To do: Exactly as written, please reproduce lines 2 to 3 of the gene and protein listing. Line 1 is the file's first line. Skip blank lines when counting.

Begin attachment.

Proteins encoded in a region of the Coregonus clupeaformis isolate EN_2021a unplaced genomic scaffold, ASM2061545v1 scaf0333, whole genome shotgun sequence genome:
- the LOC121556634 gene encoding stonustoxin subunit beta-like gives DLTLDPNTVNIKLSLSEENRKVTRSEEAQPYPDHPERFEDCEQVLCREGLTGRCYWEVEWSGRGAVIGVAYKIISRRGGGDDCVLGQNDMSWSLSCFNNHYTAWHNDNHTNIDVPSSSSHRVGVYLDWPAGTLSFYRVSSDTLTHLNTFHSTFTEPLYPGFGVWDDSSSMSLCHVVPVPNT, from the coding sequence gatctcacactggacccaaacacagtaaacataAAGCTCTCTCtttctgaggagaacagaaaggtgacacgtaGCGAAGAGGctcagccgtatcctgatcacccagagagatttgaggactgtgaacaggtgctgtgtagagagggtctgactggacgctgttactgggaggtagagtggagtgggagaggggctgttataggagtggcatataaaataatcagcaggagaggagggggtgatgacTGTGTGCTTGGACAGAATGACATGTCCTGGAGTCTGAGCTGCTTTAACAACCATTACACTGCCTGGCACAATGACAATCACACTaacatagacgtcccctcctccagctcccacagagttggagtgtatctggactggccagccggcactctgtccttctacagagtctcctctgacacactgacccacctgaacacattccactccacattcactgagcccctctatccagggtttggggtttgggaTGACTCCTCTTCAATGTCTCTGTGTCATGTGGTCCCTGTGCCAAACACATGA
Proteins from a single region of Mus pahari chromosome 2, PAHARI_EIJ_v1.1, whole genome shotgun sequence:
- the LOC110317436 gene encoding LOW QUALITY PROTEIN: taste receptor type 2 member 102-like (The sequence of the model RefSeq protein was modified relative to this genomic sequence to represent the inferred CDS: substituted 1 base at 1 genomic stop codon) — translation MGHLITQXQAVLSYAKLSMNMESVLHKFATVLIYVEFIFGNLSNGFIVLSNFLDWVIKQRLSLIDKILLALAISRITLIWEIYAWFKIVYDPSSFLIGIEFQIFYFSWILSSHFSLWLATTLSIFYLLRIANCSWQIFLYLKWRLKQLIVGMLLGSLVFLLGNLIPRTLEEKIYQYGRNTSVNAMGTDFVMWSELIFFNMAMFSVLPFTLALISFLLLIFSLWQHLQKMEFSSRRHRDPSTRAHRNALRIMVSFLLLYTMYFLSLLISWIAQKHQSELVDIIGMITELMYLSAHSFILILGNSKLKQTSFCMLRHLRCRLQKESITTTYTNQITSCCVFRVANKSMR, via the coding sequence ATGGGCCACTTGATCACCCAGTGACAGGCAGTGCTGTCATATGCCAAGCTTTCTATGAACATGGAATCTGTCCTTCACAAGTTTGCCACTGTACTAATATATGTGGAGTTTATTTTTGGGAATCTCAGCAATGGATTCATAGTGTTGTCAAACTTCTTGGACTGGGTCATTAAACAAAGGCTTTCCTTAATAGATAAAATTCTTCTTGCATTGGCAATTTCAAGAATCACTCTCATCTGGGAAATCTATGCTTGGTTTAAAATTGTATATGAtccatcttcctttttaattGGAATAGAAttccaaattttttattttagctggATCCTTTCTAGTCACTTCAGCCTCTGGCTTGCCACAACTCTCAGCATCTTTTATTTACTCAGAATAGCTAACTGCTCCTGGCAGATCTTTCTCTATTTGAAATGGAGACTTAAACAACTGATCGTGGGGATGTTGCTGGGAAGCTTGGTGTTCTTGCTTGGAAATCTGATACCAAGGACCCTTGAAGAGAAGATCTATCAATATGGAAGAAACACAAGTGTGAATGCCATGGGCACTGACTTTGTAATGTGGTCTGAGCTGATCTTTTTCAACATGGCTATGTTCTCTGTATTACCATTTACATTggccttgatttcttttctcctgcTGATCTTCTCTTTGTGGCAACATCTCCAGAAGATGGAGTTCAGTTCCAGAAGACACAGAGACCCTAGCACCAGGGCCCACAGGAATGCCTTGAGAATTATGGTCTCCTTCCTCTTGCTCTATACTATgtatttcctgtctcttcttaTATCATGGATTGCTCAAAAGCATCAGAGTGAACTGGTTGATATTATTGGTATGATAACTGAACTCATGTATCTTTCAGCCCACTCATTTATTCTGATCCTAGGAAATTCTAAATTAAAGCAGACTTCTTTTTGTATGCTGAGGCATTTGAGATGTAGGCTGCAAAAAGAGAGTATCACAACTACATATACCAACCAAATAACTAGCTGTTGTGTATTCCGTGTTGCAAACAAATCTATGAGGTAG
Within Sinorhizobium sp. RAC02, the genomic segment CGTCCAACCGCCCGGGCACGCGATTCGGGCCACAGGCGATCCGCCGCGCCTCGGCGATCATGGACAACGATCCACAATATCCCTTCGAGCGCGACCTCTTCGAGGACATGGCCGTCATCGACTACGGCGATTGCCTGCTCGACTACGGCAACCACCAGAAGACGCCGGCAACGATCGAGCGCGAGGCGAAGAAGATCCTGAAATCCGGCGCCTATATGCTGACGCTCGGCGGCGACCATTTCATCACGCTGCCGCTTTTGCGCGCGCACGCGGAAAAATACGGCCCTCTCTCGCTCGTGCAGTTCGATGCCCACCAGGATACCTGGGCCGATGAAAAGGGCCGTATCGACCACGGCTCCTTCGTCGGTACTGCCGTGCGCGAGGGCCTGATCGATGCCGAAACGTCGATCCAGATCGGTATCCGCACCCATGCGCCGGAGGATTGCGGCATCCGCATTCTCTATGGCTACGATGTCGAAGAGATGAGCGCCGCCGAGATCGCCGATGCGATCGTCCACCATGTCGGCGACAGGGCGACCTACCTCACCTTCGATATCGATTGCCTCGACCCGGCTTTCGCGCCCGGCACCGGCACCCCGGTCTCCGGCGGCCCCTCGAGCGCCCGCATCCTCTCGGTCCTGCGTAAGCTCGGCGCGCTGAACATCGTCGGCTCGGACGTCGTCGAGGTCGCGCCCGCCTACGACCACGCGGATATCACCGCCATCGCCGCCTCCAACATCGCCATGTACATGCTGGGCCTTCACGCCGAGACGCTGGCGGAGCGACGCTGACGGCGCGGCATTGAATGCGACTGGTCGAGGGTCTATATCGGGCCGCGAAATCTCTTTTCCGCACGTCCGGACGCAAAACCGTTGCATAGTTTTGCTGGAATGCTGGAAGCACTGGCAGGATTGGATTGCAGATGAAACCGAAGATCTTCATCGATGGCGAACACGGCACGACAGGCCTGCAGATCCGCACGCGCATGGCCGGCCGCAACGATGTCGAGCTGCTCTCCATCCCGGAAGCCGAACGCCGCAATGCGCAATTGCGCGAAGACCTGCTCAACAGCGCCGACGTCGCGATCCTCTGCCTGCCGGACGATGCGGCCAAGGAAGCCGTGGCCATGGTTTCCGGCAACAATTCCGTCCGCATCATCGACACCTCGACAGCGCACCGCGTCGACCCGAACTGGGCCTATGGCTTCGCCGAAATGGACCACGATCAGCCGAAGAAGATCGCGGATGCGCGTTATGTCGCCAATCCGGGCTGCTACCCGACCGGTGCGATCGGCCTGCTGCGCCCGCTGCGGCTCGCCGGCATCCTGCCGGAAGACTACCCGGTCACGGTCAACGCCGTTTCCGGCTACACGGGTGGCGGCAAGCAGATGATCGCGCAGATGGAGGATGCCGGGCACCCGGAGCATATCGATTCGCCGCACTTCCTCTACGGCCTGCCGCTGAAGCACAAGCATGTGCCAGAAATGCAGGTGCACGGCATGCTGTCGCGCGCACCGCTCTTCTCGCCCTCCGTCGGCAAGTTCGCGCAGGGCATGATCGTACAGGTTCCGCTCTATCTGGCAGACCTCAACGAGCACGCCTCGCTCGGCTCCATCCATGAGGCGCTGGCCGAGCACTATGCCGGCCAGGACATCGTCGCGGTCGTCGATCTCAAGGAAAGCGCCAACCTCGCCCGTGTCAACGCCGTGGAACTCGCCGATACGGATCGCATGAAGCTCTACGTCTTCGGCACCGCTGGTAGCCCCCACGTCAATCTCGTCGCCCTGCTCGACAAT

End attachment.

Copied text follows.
- the LOC121556634 gene encoding stonustoxin subunit beta-like gives DLTLDPNTVNIKLSLSEENRKVTRSEEAQPYPDHPERFEDCEQVLCREGLTGRCYWEVEWSGRGAVIGVAYKIISRRGGGDDCVLGQNDMSWSLSCFNNHYTAWHNDNHTNIDVPSSSSHRVGVYLDWPAGTLSFYRVSSDTLTHLNTFHSTFTEPLYPGFGVWDDSSSMSLCHVVPVPNT, from the coding sequence gatctcacactggacccaaacacagtaaacataAAGCTCTCTCtttctgaggagaacagaaaggtgacacgtaGCGAAGAGGctcagccgtatcctgatcacccagagagatttgaggactgtgaacaggtgctgtgtagagagggtctgactggacgctgttactgggaggtagagtggagtgggagaggggctgttataggagtggcatataaaataatcagcaggagaggagggggtgatgacTGTGTGCTTGGACAGAATGACATGTCCTGGAGTCTGAGCTGCTTTAACAACCATTACACTGCCTGGCACAATGACAATCACACTaacatagacgtcccctcctccagctcccacagagttggagtgtatctggactggccagccggcactctgtccttctacagagtctcctctgacacactgacccacctgaacacattccactccacattcactgagcccctctatccagggtttggggtttgggaTGACTCCTCTTCAATGTCTCTGTGTCATGTGGTCCCTGTGCCAAACACATGA
Proteins from a single region of Mus pahari chromosome 2, PAHARI_EIJ_v1.1, whole genome shotgun sequence: